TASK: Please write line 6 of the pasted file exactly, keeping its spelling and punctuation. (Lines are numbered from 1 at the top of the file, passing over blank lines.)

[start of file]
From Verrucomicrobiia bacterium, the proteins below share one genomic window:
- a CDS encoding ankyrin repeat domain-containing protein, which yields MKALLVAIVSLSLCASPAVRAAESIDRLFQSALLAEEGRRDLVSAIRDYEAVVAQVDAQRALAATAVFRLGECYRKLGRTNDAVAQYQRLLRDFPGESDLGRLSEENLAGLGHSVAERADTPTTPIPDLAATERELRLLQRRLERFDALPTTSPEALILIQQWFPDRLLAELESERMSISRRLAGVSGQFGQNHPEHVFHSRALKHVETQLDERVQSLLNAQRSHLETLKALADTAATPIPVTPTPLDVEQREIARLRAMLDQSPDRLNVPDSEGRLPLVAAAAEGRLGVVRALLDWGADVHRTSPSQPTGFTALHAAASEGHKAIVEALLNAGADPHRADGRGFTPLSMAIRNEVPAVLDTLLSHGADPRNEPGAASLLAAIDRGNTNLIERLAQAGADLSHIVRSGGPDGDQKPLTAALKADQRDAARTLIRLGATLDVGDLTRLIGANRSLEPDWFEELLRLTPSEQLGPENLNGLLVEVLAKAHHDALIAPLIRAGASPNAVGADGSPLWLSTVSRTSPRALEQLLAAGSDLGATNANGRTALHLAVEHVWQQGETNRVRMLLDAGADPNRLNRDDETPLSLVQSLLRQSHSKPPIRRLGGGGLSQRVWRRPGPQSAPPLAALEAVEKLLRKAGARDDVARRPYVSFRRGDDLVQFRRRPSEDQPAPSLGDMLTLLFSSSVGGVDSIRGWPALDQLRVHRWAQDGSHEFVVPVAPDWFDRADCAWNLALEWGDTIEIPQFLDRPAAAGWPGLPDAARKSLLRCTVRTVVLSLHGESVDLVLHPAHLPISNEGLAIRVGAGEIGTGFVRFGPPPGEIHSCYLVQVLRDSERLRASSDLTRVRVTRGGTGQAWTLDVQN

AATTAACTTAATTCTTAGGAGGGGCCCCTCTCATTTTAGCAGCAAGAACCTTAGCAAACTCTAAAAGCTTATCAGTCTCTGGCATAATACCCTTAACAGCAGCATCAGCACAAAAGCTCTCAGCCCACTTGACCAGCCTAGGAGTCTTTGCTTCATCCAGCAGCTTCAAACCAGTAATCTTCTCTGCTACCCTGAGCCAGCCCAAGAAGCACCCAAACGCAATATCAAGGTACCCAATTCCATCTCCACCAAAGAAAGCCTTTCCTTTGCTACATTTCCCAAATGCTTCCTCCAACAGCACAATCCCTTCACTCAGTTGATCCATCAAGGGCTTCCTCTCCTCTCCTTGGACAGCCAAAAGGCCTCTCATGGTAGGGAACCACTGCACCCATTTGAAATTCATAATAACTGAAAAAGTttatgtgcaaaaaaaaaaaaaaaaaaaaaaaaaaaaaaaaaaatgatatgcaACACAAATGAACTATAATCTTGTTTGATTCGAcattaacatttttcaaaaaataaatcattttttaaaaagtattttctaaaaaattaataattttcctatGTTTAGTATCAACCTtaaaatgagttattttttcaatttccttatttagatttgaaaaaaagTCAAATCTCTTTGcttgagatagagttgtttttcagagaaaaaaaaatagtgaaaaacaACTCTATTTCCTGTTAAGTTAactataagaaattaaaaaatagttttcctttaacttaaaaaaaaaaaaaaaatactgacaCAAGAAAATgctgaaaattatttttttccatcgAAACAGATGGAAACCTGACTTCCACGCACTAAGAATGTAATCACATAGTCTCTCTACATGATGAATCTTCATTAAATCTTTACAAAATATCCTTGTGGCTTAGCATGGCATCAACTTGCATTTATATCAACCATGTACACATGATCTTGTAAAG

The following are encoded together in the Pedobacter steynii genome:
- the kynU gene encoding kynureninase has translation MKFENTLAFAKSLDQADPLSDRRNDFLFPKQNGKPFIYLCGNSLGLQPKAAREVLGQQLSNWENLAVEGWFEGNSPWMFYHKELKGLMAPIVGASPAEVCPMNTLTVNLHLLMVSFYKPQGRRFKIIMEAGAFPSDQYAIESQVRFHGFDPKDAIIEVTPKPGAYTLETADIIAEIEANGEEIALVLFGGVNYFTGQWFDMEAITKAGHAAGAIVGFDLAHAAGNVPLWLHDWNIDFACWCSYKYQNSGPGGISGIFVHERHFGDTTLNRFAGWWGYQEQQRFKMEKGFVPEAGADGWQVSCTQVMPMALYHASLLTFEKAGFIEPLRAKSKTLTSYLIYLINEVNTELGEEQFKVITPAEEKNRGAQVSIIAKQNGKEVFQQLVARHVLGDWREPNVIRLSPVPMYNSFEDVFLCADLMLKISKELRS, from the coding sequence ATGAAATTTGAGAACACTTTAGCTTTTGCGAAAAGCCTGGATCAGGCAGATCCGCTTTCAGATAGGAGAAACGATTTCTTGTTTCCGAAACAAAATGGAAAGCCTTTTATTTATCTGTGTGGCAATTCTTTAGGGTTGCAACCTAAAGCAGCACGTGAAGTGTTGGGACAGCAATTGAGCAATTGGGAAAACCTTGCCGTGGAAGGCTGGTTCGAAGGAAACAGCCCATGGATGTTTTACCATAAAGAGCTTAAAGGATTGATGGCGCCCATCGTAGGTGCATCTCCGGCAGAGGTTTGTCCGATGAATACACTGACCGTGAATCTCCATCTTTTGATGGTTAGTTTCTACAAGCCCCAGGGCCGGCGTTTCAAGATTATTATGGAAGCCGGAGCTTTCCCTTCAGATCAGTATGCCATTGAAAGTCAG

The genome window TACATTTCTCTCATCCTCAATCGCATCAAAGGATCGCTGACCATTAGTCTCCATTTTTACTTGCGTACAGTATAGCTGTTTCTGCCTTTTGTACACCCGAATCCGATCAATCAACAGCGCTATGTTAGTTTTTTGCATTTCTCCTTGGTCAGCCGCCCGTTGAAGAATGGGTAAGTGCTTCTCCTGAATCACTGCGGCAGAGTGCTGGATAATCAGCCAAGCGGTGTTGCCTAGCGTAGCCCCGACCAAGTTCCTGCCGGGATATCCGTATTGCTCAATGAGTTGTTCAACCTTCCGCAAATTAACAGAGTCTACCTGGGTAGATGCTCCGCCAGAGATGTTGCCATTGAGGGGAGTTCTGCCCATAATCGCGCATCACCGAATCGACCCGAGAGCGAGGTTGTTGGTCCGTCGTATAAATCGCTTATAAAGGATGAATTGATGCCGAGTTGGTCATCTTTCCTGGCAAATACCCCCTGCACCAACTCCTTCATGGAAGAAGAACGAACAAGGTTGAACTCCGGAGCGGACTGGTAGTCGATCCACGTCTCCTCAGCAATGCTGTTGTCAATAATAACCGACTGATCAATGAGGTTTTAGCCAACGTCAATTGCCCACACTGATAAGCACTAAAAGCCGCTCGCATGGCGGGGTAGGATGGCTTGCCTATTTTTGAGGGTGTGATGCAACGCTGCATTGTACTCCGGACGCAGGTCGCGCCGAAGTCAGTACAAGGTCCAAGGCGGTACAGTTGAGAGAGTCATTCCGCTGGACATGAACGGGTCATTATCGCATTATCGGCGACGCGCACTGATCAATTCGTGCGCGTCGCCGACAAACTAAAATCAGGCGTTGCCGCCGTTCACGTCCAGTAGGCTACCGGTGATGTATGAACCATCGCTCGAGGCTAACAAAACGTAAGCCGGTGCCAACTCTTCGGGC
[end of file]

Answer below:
The genome window TACATTTCTCTCATCCTCAATCGCATCAAAGGATCGCTGACCATTAGTCTCCATTTTTACTTGCGTACAGTATAGCTGTTTCTGCCTTTTGTACACCCGAATCCGATCAATCAACAGCGCTATGTTAGTTTTTTGCATTTCTCCTTGGTCAGCCGCCCGTTGAAGAATGGGTAAGTGCTTCTCCTGAATCACTGCGGCAGAGTGCTGGATAATCAGCCAAGCGGTGTTGCCTAGCGTAGCCCCGACCAAGTTCCTGCCGGGATATCCGTATTGCTCAATGAGTTGTTCAACCTTCCGCAAATTAACAGAGTCTACCTGGGTAGATGCTCCGCCAGAGATGTTGCCATTGAGGGGAGTTCTGCCCATAATCGCGCATCACCGAATCGACCCGAGAGCGAGGTTGTTGGTCCGTCGTATAAATCGCTTATAAAGGATGAATTGATGCCGAGTTGGTCATCTTTCCTGGCAAATACCCCCTGCACCAACTCCTTCATGGAAGAAGAACGAACAAGGTTGAACTCCGGAGCGGACTGGTAGTCGATCCACGTCTCCTCAGCAATGCTGTTGTCAATAATAACCGACTGATCAATGAGGTTTTAGCCAACGTCAATTGCCCACACTGATAAGCACTAAAAGCCGCTCGCATGGCGGGGTAGGATGGCTTGCCTATTTTTGAGGGTGTGATGCAACGCTGCATTGTACTCCGGACGCAGGTCGCGCCGAAGTCAGTACAAGGTCCAAGGCGGTACAGTTGAGAGAGTCATTCCGCTGGACATGAACGGGTCATTATCGCATTATCGGCGACGCGCACTGATCAATTCGTGCGCGTCGCCGACAAACTAAAATCAGGCGTTGCCGCCGTTCACGTCCAGTAGGCTACCGGTGATGTATGAACCATCGCTCGAGGCTAACAAAACGTAAGCCGGTGCCAACTCTTCGGGC